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Complete Archive (organized by chapter)
New World View
Climate Change
Life and Climate
Ozone
Losing Biodiversity
Energy Flow
Ecosystem Change
Population Growth
Energy Use
A Changing Cosmos
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Latest News and Updates

2016-07-19. Global Temperatures Are on Course for Another Record This Year.

posted Jul 21, 2016, 2:46 PM by Alan Gould

By Henry Fountain, The New York Times. For GSS Climate Change chapter 4. Excerpt: ...NASA scientists announced on Tuesday that global temperatures so far this year were much higher than in the first half of 2015. Gavin Schmidt, the director of NASA’s Goddard Institute of Space Studies, said that while the first six months of 2015 made it the hottest half-year ever recorded, “2016 really has blown that out of the water.” He said calculations showed there was a 99 percent probability that the full year would be hotter than 2015. Dr. Schmidt said the world was now “dancing” with the temperature targets set last year in the Paris climate treaty for nations to limit climate change. He attributed part of the rise in temperatures this year to El Niño, in which warming waters in the equatorial Pacific Ocean pump a lot of heat into the atmosphere....  http://www.nytimes.com/2016/07/20/science/nasa-global-temperatures-2016.html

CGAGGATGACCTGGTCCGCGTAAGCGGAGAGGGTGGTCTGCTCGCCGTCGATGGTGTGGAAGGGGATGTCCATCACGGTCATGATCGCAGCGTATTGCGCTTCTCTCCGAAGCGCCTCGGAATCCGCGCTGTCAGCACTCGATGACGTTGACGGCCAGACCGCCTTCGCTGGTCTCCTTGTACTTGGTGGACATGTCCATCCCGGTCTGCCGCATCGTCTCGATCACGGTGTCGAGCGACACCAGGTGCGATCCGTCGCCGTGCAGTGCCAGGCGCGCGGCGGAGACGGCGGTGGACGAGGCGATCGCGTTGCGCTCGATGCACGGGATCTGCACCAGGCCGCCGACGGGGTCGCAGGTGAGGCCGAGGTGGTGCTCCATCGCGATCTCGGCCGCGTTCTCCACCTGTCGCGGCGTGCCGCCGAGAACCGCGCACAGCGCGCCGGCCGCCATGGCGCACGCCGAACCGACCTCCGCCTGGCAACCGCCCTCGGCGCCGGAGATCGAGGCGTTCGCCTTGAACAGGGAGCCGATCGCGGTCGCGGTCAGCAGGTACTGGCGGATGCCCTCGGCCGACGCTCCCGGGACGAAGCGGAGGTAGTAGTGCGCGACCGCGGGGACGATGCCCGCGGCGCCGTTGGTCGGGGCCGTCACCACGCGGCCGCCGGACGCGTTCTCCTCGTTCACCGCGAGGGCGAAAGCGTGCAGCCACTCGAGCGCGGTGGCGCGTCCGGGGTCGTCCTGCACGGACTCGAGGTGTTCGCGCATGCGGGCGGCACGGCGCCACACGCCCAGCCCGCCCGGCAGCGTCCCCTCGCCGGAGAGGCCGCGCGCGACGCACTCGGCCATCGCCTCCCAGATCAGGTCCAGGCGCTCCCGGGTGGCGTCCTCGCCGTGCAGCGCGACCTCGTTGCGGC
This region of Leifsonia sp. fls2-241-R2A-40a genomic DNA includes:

2016-07-19. A note from the GSS Director.

posted Jul 21, 2016, 2:44 PM by Alan Gould

The article of 2016-07-19, How Renewable Energy Is Blowing Climate Change Efforts Off Course, by Eduardo Porter, The New York times calls attention to the vital problem of electrical energy storage needed for renewable energy systems to succeed in replacing our currently unsustainable systems. In my  opinion, the problem of electrical energy storage has reached a tipping point and really needs be solved as soon as possible.  I see two routes to solution, not at all mutually exclusive:
  1. Actions by power companies to install electrical energy storage systems such as large battery farms, hydro-storage systems, or other as yet untapped advanced technologies (huge flywheels?). 
  2. Radically advancing the incentives for local domestic small-scale electrical storage systems such as home, business, and industrial battery energy storage systems. Such systems allow home owners to store energy during peak renewable times to power their homes during the times that renewable power is not operating.

2016-07-19. How Renewable Energy Is Blowing Climate Change Efforts Off Course.

posted Jul 21, 2016, 2:33 PM by Alan Gould